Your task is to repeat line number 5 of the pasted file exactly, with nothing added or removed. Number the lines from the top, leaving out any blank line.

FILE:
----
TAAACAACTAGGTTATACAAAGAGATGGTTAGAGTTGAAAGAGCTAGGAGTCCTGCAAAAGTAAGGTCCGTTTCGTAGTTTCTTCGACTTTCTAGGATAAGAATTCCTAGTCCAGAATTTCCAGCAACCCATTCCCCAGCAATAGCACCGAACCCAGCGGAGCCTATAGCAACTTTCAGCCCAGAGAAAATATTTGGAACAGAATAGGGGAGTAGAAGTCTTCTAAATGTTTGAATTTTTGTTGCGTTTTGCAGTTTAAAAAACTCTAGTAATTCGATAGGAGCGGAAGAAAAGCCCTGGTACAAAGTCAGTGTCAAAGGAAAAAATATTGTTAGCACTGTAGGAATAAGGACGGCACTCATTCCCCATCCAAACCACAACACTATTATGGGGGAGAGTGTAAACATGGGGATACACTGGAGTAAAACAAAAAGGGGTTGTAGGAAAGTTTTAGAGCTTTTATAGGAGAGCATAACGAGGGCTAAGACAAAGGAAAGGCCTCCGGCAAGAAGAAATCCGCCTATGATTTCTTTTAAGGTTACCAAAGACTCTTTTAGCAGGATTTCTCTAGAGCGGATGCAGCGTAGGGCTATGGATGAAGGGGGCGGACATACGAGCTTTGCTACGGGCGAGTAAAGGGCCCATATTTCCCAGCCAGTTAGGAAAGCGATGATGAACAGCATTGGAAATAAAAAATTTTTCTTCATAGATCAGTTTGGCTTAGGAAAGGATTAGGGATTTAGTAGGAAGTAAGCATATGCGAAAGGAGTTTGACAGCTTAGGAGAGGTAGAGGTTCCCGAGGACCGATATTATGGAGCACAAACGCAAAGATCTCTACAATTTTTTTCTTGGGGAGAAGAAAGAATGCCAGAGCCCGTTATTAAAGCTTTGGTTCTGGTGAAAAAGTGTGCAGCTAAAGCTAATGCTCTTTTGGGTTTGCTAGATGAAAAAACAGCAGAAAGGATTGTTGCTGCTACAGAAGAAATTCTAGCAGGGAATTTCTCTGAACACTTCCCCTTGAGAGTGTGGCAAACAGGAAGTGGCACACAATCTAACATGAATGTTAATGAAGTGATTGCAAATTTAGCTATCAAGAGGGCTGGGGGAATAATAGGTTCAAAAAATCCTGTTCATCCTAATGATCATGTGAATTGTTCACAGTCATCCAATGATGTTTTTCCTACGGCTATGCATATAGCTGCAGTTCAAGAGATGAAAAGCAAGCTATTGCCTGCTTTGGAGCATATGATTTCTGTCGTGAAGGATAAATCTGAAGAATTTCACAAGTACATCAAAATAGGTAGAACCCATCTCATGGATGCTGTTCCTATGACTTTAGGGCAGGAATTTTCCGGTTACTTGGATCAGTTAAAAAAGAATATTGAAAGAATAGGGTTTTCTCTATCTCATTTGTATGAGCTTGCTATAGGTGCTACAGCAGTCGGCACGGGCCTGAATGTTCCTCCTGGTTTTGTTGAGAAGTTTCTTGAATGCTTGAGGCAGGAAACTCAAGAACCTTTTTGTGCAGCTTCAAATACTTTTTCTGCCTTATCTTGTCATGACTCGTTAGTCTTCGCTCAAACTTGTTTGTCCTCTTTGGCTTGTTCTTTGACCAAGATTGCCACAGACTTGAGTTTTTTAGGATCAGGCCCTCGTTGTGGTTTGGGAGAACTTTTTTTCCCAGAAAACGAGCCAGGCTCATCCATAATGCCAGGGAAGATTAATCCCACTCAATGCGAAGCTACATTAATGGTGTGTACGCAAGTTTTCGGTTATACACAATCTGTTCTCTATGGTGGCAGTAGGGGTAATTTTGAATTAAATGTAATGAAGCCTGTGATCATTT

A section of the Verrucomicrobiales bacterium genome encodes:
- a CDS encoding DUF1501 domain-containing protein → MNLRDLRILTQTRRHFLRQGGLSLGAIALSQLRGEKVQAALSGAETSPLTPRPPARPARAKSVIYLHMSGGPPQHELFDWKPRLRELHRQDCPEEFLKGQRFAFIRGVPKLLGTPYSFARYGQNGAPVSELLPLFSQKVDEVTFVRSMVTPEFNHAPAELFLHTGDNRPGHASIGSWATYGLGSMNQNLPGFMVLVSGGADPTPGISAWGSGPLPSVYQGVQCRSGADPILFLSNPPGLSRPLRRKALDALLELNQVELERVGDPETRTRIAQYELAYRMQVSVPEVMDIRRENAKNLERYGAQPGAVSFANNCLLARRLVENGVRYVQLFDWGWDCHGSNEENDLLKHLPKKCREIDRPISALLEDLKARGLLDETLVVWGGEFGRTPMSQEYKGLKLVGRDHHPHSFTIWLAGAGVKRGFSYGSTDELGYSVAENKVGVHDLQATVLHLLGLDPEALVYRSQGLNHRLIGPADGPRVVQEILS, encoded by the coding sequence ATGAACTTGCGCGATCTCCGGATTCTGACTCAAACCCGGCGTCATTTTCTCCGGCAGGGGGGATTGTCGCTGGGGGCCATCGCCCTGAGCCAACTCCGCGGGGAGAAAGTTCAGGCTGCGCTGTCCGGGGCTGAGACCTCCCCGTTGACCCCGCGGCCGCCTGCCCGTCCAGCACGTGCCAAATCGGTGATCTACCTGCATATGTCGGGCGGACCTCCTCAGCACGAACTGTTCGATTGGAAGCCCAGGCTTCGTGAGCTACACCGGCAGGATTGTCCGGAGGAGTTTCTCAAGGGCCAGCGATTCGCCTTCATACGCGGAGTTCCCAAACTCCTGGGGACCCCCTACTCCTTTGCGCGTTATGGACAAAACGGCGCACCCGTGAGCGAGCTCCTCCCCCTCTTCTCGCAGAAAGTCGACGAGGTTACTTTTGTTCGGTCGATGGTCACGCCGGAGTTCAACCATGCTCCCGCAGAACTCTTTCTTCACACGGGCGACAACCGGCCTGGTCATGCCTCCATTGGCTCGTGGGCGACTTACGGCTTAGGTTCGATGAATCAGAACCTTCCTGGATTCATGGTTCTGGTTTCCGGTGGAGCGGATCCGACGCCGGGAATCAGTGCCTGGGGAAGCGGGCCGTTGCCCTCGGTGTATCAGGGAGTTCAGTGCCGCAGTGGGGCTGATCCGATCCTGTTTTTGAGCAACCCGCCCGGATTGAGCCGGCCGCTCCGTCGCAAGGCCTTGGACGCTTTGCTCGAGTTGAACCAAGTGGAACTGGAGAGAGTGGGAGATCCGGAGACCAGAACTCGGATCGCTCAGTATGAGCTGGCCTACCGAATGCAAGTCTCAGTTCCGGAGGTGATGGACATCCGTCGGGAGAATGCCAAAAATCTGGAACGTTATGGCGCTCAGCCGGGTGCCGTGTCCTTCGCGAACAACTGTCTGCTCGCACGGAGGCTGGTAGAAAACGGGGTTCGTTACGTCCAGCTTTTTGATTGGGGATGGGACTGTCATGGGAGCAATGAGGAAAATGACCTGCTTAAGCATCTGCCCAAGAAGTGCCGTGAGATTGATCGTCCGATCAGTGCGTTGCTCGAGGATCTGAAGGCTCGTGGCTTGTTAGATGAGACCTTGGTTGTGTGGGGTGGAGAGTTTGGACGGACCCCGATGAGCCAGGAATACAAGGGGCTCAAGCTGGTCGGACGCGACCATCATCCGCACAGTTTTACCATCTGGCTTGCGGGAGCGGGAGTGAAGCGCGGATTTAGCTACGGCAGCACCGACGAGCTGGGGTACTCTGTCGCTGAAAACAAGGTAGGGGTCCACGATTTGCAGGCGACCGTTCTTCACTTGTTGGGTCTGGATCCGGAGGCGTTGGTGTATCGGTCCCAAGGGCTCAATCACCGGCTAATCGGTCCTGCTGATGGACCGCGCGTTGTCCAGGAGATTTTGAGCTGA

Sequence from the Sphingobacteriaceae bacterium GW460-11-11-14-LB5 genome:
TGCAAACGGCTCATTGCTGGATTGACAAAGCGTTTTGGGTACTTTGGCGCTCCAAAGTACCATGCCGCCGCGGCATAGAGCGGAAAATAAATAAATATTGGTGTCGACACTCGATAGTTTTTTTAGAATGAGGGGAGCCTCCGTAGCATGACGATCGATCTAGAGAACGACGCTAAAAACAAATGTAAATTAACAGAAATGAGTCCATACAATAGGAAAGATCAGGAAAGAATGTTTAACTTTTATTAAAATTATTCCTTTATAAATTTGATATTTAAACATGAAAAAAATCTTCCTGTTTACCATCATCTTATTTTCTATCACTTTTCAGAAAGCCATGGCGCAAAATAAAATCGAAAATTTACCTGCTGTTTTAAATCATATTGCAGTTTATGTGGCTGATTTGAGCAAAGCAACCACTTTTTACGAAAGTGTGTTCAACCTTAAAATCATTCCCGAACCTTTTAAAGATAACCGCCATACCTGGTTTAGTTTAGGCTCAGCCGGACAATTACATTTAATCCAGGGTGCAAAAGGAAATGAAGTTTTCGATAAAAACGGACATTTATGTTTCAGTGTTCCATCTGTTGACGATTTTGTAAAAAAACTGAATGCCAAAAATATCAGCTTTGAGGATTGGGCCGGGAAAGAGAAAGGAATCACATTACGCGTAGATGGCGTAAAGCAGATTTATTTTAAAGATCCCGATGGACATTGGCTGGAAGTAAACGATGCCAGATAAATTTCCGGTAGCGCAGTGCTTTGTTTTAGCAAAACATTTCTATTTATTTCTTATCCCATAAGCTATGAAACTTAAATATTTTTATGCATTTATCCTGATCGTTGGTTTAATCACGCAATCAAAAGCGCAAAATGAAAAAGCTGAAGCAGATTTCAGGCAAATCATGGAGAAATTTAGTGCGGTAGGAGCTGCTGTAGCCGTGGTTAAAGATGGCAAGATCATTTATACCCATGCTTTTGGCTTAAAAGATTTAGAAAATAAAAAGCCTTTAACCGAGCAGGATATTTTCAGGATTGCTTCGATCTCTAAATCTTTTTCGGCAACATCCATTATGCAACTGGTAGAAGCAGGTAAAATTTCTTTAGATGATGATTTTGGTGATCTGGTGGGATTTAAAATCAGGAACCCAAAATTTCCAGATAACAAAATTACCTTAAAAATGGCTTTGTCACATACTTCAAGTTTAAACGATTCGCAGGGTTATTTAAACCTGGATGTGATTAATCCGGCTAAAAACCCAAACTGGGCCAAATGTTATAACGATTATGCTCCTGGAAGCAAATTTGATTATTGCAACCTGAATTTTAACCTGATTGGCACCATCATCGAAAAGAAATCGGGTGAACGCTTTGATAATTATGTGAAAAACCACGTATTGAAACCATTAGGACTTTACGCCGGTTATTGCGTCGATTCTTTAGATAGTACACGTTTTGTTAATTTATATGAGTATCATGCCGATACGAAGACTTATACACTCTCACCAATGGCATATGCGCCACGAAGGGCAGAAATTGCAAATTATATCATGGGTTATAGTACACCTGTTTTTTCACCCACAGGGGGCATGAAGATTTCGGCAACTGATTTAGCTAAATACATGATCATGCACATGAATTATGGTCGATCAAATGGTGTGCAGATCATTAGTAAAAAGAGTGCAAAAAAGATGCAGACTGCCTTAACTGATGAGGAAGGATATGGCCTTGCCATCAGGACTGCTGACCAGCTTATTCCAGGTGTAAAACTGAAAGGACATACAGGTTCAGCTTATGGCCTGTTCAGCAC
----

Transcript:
TGCAAACGGCTCATTGCTGGATTGACAAAGCGTTTTGGGTACTTTGGCGCTCCAAAGTACCATGCCGCCGCGGCATAGAGCGGAAAATAAATAAATATTGGTGTCGACACTCGATAGTTTTTTTAGAATGAGGGGAGCCTCCGTAGCATGACGATCGATCTAGAGAACGACGCTAAAAACAAATGTAAATTAACAGAAATGAGTCCATACAATAGGAAAGATCAGGAAAGAATGTTTAACTTTTATTAAAATTATTCCTTTATAAATTTGATATTTAAACATGAAAAAAATCTTCCTGTTTACCATCATCTTATTTTCTATCACTTTTCAGAAAGCCATGGCGCAAAATAAAATCGAAAATTTACCTGCTGTTTTAAATCATATTGCAGTTTATGTGGCTGATTTGAGCAAAGCAACCACTTTTTACGAAAGTGTGTTCAACCTTAAAATCATTCCCGAACCTTTTAAAGATAACCGCCATACCTGGTTTAGTTTAGGCTCAGCCGGACAATTACATTTAATCCAGGGTGCAAAAGGAAATGAAGTTTTCGATAAAAACGGACATTTATGTTTCAGTGTTCCATCTGTTGACGATTTTGTAAAAAAACTGAATGCCAAAAATATCAGCTTTGAGGATTGGGCCGGGAAAGAGAAAGGAATCACATTACGCGTAGATGGCGTAAAGCAGATTTATTTTAAAGATCCCGATGGACATTGGCTGGAAGTAAACGATGCCAGATAAATTTCCGGTAGCGCAGTGCTTTGTTTTAGCAAAACATTTCTATTTATTTCTTATCCCATAAGCTATGAAACTTAAATATTTTTATGCATTTATCCTGATCGTTGGTTTAATCACGCAATCAAAAGCGCAAAATGAAAAAGCTGAAGCAGATTTCAGGCAAATCATGGAGAAATTTAGTGCGGTAGGAGCTGCTGTAGCCGTGGTTAAAGATGGCAAGATCATTTATACCCATGCTTTTGGCTTAAAAGATTTAGAAAATAAAAAGCCTTTAACCGAGCAGGATATTTTCAGGATTGCTTCGATCTCTAAATCTTTTTCGGCAACATCCATTATGCAACTGGTAGAAGCAGGTAAAATTTCTTTAGATGATGATTTTGGTGATCTGGTGGGATTTAAAATCAGGAACCCAAAATTTCCAGATAACAAAATTACCTTAAAAATGGCTTTGTCACATACTTCAAGTTTAAACGATTCGCAGGGTTATTTAAACCTGGATGTGATTAATCCGGCTAAAAACCCAAACTGGGCCAAATGTTATAACGATTATGCTCCTGGAAGCAAATTTGATTATTGCAACCTGAATTTTAACCTGATTGGCACCATCATCGAAAAGAAATCGGGTGAACGCTTTGATAATTATGTGAAAAACCACGTATTGAAACCATTAGGACTTTACGCCGGTTATTGCGTCGATTCTTTAGATAGTACACGTTTTGTTAATTTATATGAGTATCATGCCGATACGAAGACTTATACACTCTCACCAATGGCATATGCGCCACGAAGGGCAGAAATTGCAAATTATATCATGGGTTATAGTACACCTGTTTTTTCACCCACAGGGGGCATGAAGATTTCGGCAACTGATTTAGCTAAATACATGATCATGCACATGAATTATGGTCGATCAAATGGTGTGCAGATCATTAGTAAAAAGAGTGCAAAAAAGATGCAGACTGCCTTAACTGATGAGGAAGGATATGGCCTTGCCATCAGGACTGCTGACCAGCTTATTCCAGGTGTAAAACTGAAAGGACATACAGGTTCAGCTTATGGCCTGTTCAGCAC